Teagan graduated from the University of Wisconsin – Madison with degrees in Zoology and Geography. She is currently doing research in forest ecology in northern hardwood-hemlock forest and spending as much time in the field as possible, observing the wonders of the woods and its seasonal changes.
Food. Sleep. Aching muscles. Cold fingers and toes. These were the thoughts foremost in my mind after biking 50 miles through gale-force winds and rain in Canada’s Yukon Territory. What have I gotten myself into?
In August 2008, a group of six cyclists set out on a journey from the Yukon to Yellowstone National Park– 2,300 miles all on bicycles. Our route was to follow the Yellowstone to Yukon (Y2Y) ecological corridor, winding south along the continent’s spine, the Rocky Mountains. There, at the beginning, our entire journey lay out before us waiting to show us its wonders if we only let them come.
The first leg of our Ride for the Wild brought us through northern taiga, and our first reprieve from the rigors of the road, Liard Hot Springs. Here we meet Richard, a First Nations man who led us to the hottest part of the spring to share stories. We followed single file in a convection line, circling our arms from our knees to our hips to bring up cooler water from the bottom as we moved. We learned how aboriginal people used to boil moose heads in the very place we stood, still moving our arms like dancers; of people that live on these lands today hunting and trapping, preserving the old ways; and how people have begun to use and change this land in recent times. It was after midnight when we finally left the spring, delirious with warmth and an understanding of the great wild north taking root.
As the road brought us to more and more people, we began to truly appreciate the Canadian sense of adventure. A campground caretaker recommended that we make a trip along the Old Alaska Highway, the current highway’s unpaved counterpart. We were told of its unequalled beauty and forewarned that we might have to walk our bikes in a few parts. We were not expecting the multiple stream crossings and areas where the road had been completely washed out by spring glacial melt. But there was indeed much beauty to be found as we forded cold waters and picked our way between rocks much larger than we. Another adventure was recommended to us: an easy hike up the mountains around Azouzetta Lake for views of alpine flora in full bloom. A strenuous climb straight up the steepest part brought us near the ridgeline, so we forged on despite dark clouds gathering in the northwest. Our view from the “top” yielded only a view of more climbing to other ridges so we began our descent as the rain began in earnest, turning our narrow path into a chute slick with mud. We made it back to camp with a combination of luge-ing, vine-swinging, and surfing, just in time for a rainbow in the clearing skies.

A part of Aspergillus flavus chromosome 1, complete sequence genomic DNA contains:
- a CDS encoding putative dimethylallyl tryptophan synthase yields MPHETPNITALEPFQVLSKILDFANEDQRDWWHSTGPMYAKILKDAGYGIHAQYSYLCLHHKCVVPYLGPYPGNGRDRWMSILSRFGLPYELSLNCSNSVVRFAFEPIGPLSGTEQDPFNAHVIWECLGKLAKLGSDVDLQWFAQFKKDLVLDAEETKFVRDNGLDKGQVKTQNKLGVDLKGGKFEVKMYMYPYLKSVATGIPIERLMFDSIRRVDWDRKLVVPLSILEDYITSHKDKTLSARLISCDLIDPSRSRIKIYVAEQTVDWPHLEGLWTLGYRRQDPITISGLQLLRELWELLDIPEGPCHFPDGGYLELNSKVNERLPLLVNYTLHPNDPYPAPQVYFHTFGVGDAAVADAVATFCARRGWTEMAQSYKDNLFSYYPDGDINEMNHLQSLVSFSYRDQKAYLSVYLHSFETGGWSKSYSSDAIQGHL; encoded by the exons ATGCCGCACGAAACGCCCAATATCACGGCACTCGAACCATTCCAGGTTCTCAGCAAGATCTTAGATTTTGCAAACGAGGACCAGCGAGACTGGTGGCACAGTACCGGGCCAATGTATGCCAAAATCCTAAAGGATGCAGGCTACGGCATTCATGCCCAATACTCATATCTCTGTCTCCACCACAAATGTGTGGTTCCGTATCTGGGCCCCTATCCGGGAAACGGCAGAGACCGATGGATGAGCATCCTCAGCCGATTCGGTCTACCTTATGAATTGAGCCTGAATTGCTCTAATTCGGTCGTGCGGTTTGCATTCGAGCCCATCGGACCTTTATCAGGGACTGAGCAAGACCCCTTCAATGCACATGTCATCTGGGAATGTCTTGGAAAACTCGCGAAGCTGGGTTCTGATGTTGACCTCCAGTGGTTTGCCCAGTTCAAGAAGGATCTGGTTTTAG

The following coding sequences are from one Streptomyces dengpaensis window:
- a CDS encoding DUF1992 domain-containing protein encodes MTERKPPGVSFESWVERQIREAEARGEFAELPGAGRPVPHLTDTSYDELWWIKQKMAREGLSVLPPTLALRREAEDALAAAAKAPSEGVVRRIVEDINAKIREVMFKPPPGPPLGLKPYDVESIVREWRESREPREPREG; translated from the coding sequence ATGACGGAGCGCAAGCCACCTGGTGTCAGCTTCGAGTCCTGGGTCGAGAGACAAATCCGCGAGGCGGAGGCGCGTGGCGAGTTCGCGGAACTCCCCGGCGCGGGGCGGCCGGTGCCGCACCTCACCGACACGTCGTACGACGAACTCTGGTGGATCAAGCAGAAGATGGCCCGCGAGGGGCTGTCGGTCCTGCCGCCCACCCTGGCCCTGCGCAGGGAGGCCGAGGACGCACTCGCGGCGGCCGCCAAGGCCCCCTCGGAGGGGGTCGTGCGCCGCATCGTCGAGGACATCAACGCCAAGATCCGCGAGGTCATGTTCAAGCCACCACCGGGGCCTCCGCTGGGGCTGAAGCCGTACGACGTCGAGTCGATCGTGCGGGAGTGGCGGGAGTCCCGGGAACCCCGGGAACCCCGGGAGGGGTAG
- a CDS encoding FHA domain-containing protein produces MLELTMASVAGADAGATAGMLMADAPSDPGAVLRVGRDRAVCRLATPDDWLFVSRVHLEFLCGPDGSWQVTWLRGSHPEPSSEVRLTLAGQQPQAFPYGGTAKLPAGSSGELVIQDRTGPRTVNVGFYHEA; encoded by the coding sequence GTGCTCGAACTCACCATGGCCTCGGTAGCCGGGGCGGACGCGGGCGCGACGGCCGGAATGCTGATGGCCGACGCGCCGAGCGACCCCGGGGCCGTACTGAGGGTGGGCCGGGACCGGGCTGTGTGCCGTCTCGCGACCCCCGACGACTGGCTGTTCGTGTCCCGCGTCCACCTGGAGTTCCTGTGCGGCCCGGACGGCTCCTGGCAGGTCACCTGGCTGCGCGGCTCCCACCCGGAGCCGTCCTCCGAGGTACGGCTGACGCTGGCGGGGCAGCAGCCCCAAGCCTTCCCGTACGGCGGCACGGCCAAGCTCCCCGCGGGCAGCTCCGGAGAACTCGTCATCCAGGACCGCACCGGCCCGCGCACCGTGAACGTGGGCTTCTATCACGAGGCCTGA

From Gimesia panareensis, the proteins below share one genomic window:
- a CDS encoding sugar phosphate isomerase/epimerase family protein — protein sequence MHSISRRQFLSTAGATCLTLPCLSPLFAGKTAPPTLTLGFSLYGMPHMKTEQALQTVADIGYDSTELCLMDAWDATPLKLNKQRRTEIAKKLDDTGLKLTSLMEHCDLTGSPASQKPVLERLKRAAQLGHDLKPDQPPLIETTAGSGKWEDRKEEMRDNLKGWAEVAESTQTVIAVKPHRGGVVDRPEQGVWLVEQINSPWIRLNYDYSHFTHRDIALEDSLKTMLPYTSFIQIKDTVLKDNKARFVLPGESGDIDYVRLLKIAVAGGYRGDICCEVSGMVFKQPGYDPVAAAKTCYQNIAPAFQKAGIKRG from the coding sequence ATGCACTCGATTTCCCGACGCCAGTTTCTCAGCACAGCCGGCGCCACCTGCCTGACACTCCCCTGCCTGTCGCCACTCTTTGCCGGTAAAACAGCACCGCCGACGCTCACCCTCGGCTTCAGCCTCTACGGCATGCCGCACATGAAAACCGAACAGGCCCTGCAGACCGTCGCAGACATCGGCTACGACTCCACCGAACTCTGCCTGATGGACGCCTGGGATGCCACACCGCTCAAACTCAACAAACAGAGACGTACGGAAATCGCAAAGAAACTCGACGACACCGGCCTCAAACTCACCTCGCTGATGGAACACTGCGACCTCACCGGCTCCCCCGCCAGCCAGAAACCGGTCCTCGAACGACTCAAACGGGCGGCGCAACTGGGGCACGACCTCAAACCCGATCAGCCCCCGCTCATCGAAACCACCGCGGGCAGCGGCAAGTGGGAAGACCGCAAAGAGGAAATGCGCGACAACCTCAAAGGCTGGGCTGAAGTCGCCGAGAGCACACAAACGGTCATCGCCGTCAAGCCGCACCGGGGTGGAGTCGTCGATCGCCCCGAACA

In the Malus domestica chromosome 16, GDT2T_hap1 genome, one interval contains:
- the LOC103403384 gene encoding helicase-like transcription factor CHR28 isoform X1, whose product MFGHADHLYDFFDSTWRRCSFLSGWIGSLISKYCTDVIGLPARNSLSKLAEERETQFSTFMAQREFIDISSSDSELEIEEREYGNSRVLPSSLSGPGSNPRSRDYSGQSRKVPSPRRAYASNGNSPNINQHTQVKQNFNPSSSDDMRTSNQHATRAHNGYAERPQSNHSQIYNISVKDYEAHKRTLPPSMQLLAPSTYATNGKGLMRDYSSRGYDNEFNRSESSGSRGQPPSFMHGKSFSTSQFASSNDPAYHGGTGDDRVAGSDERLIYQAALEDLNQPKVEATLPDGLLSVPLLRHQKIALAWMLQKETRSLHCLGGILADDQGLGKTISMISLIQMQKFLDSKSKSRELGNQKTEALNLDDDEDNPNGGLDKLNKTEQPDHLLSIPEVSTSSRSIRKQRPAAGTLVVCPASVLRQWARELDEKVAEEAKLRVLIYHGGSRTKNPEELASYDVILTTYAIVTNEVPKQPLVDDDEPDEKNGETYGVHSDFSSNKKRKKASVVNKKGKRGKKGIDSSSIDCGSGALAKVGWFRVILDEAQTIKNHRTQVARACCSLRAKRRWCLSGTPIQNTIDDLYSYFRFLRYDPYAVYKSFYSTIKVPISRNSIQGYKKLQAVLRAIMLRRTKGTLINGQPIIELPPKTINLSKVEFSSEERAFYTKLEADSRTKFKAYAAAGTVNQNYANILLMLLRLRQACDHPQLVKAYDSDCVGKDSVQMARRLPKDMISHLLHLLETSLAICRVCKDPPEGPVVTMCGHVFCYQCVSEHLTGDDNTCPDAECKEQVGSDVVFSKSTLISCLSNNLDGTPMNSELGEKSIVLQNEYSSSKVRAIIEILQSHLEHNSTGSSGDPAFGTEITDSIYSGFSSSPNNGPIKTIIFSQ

We crossed countless mountain streams and rivers, encountered breathtaking alpine lakes, and after each one, I would exclaim, “This is the most beautiful lake I’ve ever seen!” There were few that we let pass by without testing their bone-chilling waters with a quick swim or a float downriver on inflatable sleeping pads which handily double as rafts. The team explored an ancient rainforest, just south of Prince George, British Columbia. Here we met trees–some up to 2000 years old–as well as people, both deeply connected to the land and the ways people are using it.
In Canmore, Alberta, we spent time with Karsten Heuer, who had hiked from Yellowstone to Yukon ten years ago, the inspiration for our own journey. On our trip, we wanted to experience for ourselves how the ideas of Y2Y and migration corridors have expanded during that decade. One of our main priorities was meeting people and creating a medium for them to engage in a discussion about their communities. Each community we visited showed incredible passion about preserving the places nearest and dearest to them and worked to fight their own fights: stopping a new dam from being built, keeping human communities from swallowing the last wild places for animal migration, preserving 2000-year-old giant cedars. Along our route we learned so much about these issues and, as we continued, gave them a voice. Each part of this Y2Y region (in all its diversity of creatures and landscapes) is connected, from the remote road-less reaches of the northern Yukon to Yellowstone’s famous park. Day 50 brought our triumphant arrival at Yellowstone. And then we could look back, our entire journey stretched out behind us, and try to understand this journey.
Biking was an intimate way to experience a small fraction of the vast Y2Y area. Our team couldn’t just speed through the landscape, present but not really part of it. We were a herd on this land ourselves: eating together on a grassy knoll; sometimes bunched together on the road to fight off fierce wind and rain; at times separated from the group, lost in reverie or wonder; other times pumping water or cleaning up for the common good. And this landscape, this journey, this place made so many things clear: the human body is capable of amazing physical feats; human communities are capable of amazing things–the destruction of their environment, yes but also its protection; and despite different geographies, the big picture is the same: we are all connected.